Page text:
Her friends
She has not

Years pass. The young girl is so very young no more. are beginning to be anxious; a suitable parti must be found. much choice, poor thing. She must marry an officer or an employé high in office. This is no case of curates and croquet, of young barristers and toxophilite archery meetings, of Government clerks and a villa at Putney. Clergymen (Protestant clergymen) are, I regret to say, nowhere in German society, barristers (if there are such beings) impracticable, and Government clerks out of the question. Nevertheless, a marriage is arranged, but first there is the knotty point of the so-called "caution" to

solve. A "caution" in its Transatlantic sense must not here be presupposed. A "caution" in the Teuto-technical sense is the sum of fifteen thousand thalers, to be deposited in the Government funds (if the lover is a military man) by the contracting parties, in order that the widow, should her husband be killed in the service of his country, may have a sufficiency upon which to live "standesgemäss," or in a manner befitting her rank. There are not, however, very many young couples who can deposit this sum. Thus what with money difficulties, and the scarcity of suitors from whom to choose, a young unmarried German lady has rather a hard time of it until certainty, in the shape of a "caution" of fifteen thousand thalers and matrimony, puts an end to her trials. The betrothal is even a grander affair than the marriage. The evening before the wedding a singular ceremony takes place; crockery is smashed, much coffee and cake is consumed; people arrive en costume, repeat original and appropriate, or borrowed and inappropriate verses, whilst they present their gifts. There is perhaps dancing, and certainly much talking; the ceremony on the whole is a splendid one, and the scene chiefly characterized by jubilant confusion, indiscriminate specchifying, and toasts of the pointedly-personal character.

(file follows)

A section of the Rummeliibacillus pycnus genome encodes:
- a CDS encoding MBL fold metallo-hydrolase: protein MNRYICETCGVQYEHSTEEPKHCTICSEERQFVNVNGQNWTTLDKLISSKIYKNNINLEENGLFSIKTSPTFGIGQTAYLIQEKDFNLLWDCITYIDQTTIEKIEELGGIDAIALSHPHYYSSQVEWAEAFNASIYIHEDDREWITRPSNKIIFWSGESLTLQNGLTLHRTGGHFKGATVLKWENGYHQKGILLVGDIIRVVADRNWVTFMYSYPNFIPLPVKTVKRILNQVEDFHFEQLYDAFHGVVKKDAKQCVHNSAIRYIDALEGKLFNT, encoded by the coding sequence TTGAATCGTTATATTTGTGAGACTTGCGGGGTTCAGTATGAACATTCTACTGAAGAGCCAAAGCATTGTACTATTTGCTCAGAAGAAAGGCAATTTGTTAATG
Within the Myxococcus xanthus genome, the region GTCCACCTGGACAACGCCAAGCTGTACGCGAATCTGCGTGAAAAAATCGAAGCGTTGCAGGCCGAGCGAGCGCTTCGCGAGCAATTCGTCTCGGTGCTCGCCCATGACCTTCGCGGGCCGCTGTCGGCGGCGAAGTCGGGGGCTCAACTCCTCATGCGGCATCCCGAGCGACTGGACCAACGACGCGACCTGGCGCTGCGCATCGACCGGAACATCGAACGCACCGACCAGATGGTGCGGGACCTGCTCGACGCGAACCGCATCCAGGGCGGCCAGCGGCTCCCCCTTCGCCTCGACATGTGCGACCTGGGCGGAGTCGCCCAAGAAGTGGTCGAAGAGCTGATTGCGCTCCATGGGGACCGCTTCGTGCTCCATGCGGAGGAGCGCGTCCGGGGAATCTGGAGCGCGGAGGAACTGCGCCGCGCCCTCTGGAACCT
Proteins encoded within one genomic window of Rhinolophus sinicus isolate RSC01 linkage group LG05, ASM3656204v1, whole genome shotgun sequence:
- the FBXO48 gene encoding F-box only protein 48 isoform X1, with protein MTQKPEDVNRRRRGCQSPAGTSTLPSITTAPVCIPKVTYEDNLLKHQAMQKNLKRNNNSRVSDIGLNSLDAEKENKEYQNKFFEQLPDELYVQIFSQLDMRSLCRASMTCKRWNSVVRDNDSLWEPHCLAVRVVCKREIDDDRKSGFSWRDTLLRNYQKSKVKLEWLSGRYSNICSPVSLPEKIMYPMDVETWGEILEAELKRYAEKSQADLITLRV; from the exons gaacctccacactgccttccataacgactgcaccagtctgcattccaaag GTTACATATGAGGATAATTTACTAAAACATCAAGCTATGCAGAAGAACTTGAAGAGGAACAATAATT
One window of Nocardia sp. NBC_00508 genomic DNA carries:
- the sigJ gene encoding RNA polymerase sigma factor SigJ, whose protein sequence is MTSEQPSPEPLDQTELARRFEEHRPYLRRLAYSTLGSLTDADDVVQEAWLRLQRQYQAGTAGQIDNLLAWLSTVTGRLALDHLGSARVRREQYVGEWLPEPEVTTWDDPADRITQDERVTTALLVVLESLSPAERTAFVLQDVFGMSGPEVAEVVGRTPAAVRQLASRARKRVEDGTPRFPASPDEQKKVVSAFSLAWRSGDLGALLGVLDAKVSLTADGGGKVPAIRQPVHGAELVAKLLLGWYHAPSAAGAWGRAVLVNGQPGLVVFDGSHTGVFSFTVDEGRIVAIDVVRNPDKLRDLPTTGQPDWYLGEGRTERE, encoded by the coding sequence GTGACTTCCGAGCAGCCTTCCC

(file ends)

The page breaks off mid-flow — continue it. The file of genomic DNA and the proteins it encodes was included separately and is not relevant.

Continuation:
Matrimony is surely the golden key to the celestial portals of liberty! To choose one's own dresses (subject to marital approval), to have one's coffee as strong as one likes, and not be stinted as to sugar, to go three times a week to the theatre with appropriate variations de toilette, to make oneself renowned as a Hausfrau-what delights! And yet, and yet, who shall say that these delights shall suffice a female heart? There have been women who have not found it so; but these were uncomfortable souls. Of such misguided females let me keep silence; it is our duty ever to represent the best of its type.

We are accustomed to think that a woman reigns supreme in her own house, that, let her lord and master be never so despotic in other matters, on domestic subjects he does not presume to speak nor to elevate his voice on matters of household arrangement. But then our men's pursuits are of a more active character than those to which I have already alluded as forming the staple occupations of a German gentleman. They have not so much time for observing and interfering; they are, as a rule, harder worked, and also, as a rule, "care for none of these things." Thus the tidy little Fraus have a somewhat hard time of it. They represent what they are not, for the master knows as much as (and often more than) the mistress, with this difference, that she meekly brings him all her experience, like a little prime minister, and he advises, and reprimands, and criticizes, lying on his comfortable sofa, smoking the perennial pipe, and occasionally "spitting" by way of accompaniment to his dutiful wife's report. He knows all about the butter and dripping, swears if too much firewood is used, becomes abusive on the subject of sauerkraut, and tyrannical as to coals and candles, is tremendous on bacon, and aweinspiring as to red-herrings. My fascinating friend, General Witzenstein, VOL. XV.-No. 87.


actually insulted his wife before me on account of too much soap having been used in the "great wash," and gave me a catalogue raisonné of all her shortcomings as a Hausfrau, highly embarrassing to me, though I think she was too much used to it to feel it very acutely.

I have seen a word on small shops in low London neighbourhoods which often recurred to my mind at K- -:"Kitchen-stuff." I am not aware of the precise nature of this mysterious article; but if I have not met with it in substance, I have at least made its acquaintance in the spirit during long dreary hours of coffee at K—, Oh, the "kitchen-stuff" that was then talked the wearisome wealth of detail, the prolific extravagance of example! It is not, perhaps, polite of me to call anything "stuff" which was talked by a bevy of fair creatures with towers of hair on the tops of their heads, and spotless Garibaldi muslin jackets; but truth compels me to say it was "stuff," and not only so, but "kitchen-stuff."